Saturday, December 29, 2007


Q: Tova, where are you from?

Tova: I was raised as a secular Jew in Queens, New York. After attending college in New York, I moved to Los Angeles to pursue a career in Hollywood, working for one of the major international television networks.

Q: What was life like dating in Los Angeles?

Tova: I met some serious guys, and I met some not serious guys. My mid-twenties were all about my career. So, even when I went out with a guy, I was all about work. All I talked about was work with the guy. We didn't talk about anything real, like values or our relationship to religion.

Q: When did you start thinking about marriage?

Tova: When I was 32, I started thinking about dating seriously and marriage. So, I started going back to Shul. I was also learning with some of the Jewish organizations in LA. One of the things I was learning about was the Jewish approach to dating as well as Taharas Mispacha. I was impressed about what Judaism had to offer. It made sense to me that in order to have a healthy relationship, Hashem needed to be included in my daily life especially regarding intimacy.

Q: Did you ever freak out about being in your 30's and not being married?

Tova: When I turned 34 (May 2004), after having made a lot of money, I realized I had to get married. I don't know if I would call it freaking out, but there was an urgency all of a sudden for me to get married.

I was offered a HUGE contract in LA to stay - it was a big title and big money. I realized that I'd make a lot of money that year, but what will this do for me? There is much more I need to explore and it has to do with spirituality, and I wanted to do it in a Jewish way. I wanted to get in a community, I wanted something traditional, and I wanted something that reminded me of my grandmother.

I realized the kind of guy who would understand me, the kind of guy who have the same values as me, would be a Jewish New York guy. So I left LA for NYC at 34 because I'm a New Yorker. I had a sense I'd meet my husband in NYC.

Q: What happened when you moved to NYC?

Tova: 3 weeks after moving to NYC (November 2004), I met a guy through friends at a party.

He & I started talking about music, and we had a great conversation. However, he didn't ask me for my number. I later found out that he was convinced he would see me again since it seemed we had some friends in common.

4 months later (February 2005), I was walking outside of a bookstore on the Upper West Side. This guy walks up to me and asks, "Don't I know you?"

I looked at him and said, "Yeah. I met you 4 months ago at that party."

"Oh right," he said. We talked for a while, and then he asked me, "Do you want to have coffee with me?"

On the way to coffee, he had to drop something off at his apartment, so I came with him. I noticed that he had Mezuzahs on all of his doors and Sephorim on his bookshelves and a Tzeddekah box.

"Are you Jewish?" I asked him. His name was Dovi. He and I had never talked about religion.


"Wow, you're really reigious," I said.

"No," he said. "I was raised religious but I'm not religious now."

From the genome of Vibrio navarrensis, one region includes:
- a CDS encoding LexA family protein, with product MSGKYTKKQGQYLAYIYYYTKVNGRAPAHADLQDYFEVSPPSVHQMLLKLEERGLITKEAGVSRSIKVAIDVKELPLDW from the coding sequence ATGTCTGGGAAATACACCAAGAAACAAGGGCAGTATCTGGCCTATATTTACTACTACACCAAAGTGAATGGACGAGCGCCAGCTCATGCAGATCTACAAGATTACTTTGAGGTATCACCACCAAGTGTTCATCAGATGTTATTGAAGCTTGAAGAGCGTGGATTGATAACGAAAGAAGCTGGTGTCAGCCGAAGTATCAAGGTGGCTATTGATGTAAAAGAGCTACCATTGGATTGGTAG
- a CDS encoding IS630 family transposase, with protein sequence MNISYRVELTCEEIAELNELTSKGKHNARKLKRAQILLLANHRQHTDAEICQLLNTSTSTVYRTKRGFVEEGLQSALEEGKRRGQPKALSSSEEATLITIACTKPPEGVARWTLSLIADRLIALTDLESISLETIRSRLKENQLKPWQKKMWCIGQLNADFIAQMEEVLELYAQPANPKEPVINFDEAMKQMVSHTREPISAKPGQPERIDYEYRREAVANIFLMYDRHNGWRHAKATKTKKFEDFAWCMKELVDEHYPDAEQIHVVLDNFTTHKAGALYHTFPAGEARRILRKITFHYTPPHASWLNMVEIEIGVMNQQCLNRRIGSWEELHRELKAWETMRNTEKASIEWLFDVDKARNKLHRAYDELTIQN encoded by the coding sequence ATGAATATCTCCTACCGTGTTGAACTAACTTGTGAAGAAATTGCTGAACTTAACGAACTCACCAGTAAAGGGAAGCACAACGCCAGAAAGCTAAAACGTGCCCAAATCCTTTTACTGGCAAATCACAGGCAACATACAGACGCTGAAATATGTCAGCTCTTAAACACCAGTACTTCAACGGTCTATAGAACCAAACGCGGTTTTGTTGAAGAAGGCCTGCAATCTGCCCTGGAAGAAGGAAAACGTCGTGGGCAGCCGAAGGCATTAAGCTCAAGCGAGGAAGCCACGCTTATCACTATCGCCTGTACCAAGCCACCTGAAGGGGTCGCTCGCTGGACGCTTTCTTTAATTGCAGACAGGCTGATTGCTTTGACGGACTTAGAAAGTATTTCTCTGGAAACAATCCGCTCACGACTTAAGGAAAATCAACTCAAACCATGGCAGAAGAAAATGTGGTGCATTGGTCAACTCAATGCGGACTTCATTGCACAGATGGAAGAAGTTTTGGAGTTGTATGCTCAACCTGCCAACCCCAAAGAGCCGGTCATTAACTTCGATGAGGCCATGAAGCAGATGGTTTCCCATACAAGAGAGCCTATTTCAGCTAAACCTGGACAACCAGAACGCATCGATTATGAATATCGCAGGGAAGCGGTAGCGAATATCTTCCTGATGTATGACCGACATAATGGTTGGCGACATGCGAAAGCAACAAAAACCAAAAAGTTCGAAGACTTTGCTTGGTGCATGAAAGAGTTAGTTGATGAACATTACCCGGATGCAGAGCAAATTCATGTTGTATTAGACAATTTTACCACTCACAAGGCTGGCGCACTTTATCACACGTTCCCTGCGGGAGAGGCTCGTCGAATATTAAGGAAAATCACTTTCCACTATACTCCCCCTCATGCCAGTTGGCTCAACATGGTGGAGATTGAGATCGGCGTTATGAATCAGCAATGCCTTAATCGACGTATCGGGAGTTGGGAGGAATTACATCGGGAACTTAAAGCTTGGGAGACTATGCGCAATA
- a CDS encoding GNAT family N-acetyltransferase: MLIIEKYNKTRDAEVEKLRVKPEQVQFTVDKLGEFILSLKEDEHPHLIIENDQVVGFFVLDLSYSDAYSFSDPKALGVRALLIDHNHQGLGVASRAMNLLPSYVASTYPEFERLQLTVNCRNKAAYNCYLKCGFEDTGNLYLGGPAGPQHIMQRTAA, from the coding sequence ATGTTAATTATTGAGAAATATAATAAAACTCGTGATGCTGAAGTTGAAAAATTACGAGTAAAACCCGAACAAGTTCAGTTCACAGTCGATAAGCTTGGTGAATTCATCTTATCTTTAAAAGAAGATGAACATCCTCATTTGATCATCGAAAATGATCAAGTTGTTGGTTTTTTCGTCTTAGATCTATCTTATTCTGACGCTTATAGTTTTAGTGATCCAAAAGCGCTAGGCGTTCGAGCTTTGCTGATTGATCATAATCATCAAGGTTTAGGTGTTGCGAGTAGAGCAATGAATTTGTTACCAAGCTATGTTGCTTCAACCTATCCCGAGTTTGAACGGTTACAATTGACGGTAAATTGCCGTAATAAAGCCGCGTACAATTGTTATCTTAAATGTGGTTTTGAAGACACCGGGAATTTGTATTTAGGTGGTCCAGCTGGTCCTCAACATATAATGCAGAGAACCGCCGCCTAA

I told him that I've I've spent the past few years researching religion.

"Oh I'm sick of religion." he said.

We then went to coffee, and I told Dovi that I moved to New York to look for my husband. I figured that he was such a nice guy that if he wasn't for me, then maybe he had a friend for me.

This coffee outing with Dovi was great, as it wasn't a date. It was casual, like two friends hanging out with each other (which made it more comfortable for me). We talked about bringing G-d into our lives.

My experiences and his experiences were very different. But, we were both on the same page as far as our faith was concerned. Although, he was not observant at the time, he had a strong connection and I could see his faith. We both craved spirituality and respected something greater than us.

A few months later (March 2005) he called me and invited me to join him at his office picnic. It was my 35th birthday.

Dovi rented a car, and we drove 2 hours to Upstate New York for the picnic. We listened to music we both enjoyed, we bickered like old friends about driving directions, and I felt extremely comfortable in his company.

When we arrived, Dovi and I went on a walk and were looking out at a lake. I realized that even if he and I don't develop into a serious
relationship, I wanted him in my life for the rest of my life.

Dovi understood me in the silence. I was having a wonderful moment with this guy who was so kind and so gentle.

From that day on, we were together. We were married in November 2005 and have bli ayin hara been married ever since.


Tova & Dovi were both frum (i.e. shomer Shabbos & Shomer Kashrus)
during the period of their engagement.


Q: Tova, is there anything you'd like to share with girls who are still seeking their bashertes?

Tova: Having a good attitude is the most important thing in terms of getting married.

At the time, I was a bit stressed about being 35 and not married. I was thinking, "OMG, what if dating Dovi does not work out?!"

Dovi and I were on a picnic and instead of letting my worries become part of our conversation, I put them aside and enjoyed my day with him.

It was such a blessing to have someone so nice to share my 35th birthday with. Of course I was curious - where is this going? But, I kept my anxiety to myself.

This is so important in dating. There is no need to confide in our dates about our innermost feelings so soon. They are taking us out to have a nice time. Dating is not a therapy session!